Returning to Work

Leo decided to go back to the states and consult for other start-ups. He spent some time working with Luminary (a podcasting network). With all of his experience, his fee was steep. But, it wasn’t enough. With consulting, there was no attachment to the product. No sense of ownership.

He realized, growing platforms… caring for them like babies, is what enlivened him.

An opportunity arose through a serendipitous meeting between Leo’s sister and Nick Darman. Nick was on the way to Mexico with his family. Leo’s sister was on the way to Mexico with her Mom. She mentioned that her brother was in tech and was very successful. Nick was looking for someone to help grow an in-house transportation management software he created.

If You Don’t Know How To Consult, Teach

Nick and Leo met in Colorado. They worked together, mostly having conversations about what it would mean to grow the proprietary TMS Archerhub was using. They realized they had synergy. They worked well together and saw eye-to-eye, so they came up with a plan for the future.

They decided to charge ahead with a new tech company. Nick focused his efforts on the leadership of the company and Leo made sure the platform was pristine.


They co-founded the software company Alvys and started working together full time. They had a functioning software with a support team. It was Leo’s job to build it into a world class, multi-tenant platform.

For a more detailed look at the evolution of Alvys, check out this blog post: The Story of Alvys.

Leo worked with the development team refactoring and reengineering the existing software to make it more efficient. They grew from 20 developers to over 100 in two short years. He laid down stringent foundations to make the software better than anything the market had seen before. He became a teacher. A guide.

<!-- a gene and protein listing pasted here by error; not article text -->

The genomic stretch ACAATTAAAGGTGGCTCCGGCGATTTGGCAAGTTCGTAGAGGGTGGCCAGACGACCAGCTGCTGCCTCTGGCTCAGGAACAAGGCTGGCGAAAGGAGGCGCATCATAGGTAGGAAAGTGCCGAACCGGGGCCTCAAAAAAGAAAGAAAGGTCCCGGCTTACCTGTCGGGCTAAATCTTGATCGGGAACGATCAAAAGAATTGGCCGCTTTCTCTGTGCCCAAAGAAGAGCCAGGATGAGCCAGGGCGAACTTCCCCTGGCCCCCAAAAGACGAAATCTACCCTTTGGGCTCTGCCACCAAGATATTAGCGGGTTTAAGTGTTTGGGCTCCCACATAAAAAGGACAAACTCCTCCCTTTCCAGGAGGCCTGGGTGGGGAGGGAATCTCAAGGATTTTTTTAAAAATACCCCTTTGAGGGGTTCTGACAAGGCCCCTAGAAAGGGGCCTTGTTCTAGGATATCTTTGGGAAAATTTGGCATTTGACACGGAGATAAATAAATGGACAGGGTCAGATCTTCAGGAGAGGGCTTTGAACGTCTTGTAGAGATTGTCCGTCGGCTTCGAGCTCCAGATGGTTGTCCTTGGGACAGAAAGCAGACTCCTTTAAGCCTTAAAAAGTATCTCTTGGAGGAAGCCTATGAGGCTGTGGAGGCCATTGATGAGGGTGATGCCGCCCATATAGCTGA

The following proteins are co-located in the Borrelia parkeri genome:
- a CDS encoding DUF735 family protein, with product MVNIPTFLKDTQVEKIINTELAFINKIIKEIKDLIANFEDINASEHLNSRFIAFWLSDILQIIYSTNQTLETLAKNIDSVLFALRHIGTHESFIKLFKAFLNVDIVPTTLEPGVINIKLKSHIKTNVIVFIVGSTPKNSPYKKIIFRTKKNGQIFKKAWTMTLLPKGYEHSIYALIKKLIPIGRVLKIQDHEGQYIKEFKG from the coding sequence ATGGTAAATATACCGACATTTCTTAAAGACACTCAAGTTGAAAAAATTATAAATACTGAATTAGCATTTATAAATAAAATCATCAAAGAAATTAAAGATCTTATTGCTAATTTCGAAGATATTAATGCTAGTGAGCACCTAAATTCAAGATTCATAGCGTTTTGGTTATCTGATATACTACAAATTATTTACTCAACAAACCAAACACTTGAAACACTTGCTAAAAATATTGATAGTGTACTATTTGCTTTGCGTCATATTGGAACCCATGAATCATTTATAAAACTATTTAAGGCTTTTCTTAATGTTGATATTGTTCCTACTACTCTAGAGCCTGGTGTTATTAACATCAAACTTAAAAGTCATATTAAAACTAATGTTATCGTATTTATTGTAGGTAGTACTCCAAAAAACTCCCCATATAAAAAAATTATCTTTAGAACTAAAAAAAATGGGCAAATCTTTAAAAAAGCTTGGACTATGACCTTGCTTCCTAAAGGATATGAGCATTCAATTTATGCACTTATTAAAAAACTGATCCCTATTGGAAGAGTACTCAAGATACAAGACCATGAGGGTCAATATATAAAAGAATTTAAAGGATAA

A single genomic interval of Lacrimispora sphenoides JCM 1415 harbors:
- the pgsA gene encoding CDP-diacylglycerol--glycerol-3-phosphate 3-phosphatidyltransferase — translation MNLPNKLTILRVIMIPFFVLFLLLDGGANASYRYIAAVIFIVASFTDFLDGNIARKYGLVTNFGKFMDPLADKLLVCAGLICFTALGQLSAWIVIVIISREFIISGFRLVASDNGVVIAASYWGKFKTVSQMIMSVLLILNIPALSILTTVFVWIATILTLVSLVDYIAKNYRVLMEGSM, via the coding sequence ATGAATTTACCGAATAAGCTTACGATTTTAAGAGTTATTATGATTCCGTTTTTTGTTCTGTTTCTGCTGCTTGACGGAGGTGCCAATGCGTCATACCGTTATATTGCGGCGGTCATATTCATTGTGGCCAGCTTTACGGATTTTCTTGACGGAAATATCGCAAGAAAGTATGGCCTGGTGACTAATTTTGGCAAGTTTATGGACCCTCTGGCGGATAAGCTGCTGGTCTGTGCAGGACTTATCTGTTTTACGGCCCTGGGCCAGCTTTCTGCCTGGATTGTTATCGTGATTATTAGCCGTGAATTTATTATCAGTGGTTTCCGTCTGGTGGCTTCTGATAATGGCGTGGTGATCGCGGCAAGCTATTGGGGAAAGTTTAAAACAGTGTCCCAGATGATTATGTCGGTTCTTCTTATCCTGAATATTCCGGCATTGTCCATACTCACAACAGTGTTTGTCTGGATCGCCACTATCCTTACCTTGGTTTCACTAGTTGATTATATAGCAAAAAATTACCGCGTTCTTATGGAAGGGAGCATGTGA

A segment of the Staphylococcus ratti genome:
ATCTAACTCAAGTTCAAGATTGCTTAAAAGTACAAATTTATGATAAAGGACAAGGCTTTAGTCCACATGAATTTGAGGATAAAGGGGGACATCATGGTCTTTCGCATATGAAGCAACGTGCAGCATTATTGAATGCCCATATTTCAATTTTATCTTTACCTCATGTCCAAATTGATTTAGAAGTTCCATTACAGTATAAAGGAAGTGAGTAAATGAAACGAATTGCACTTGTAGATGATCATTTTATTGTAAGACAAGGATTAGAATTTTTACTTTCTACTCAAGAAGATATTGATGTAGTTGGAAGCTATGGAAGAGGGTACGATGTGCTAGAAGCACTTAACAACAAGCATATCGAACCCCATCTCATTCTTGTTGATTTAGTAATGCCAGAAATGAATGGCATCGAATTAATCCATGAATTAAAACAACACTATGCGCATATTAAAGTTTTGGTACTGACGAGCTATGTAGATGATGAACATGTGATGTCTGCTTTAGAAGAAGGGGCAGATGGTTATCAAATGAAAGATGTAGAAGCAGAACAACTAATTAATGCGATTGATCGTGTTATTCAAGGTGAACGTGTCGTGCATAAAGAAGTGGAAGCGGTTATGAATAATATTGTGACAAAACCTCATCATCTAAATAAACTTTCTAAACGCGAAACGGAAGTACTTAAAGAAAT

The Vision for Alvys

A couple years later, Leo is still the CTO at Alvys, and his goals are clear: create a high-performing culture with a team aligned on the future of the technology, create a plan on how to get there, and scale with precision.

While he was at Jet, he got to see how a company was born, grown, launched, and acquired. He worked with a tremendously talented team. Got to make mistakes and learn from them. He took this expertise to Alvys.

He set the foundation for what comes next for the platform with a carefully planned and principled approach. The engineering team follows consistent coding guidelines. They take a hands-on approach to system operations.

Leo built an incredible team of engineers who follow sophisticated engineering practices. He architected an organization to ensure that Alvys scales with ease as more and more customers join the platform.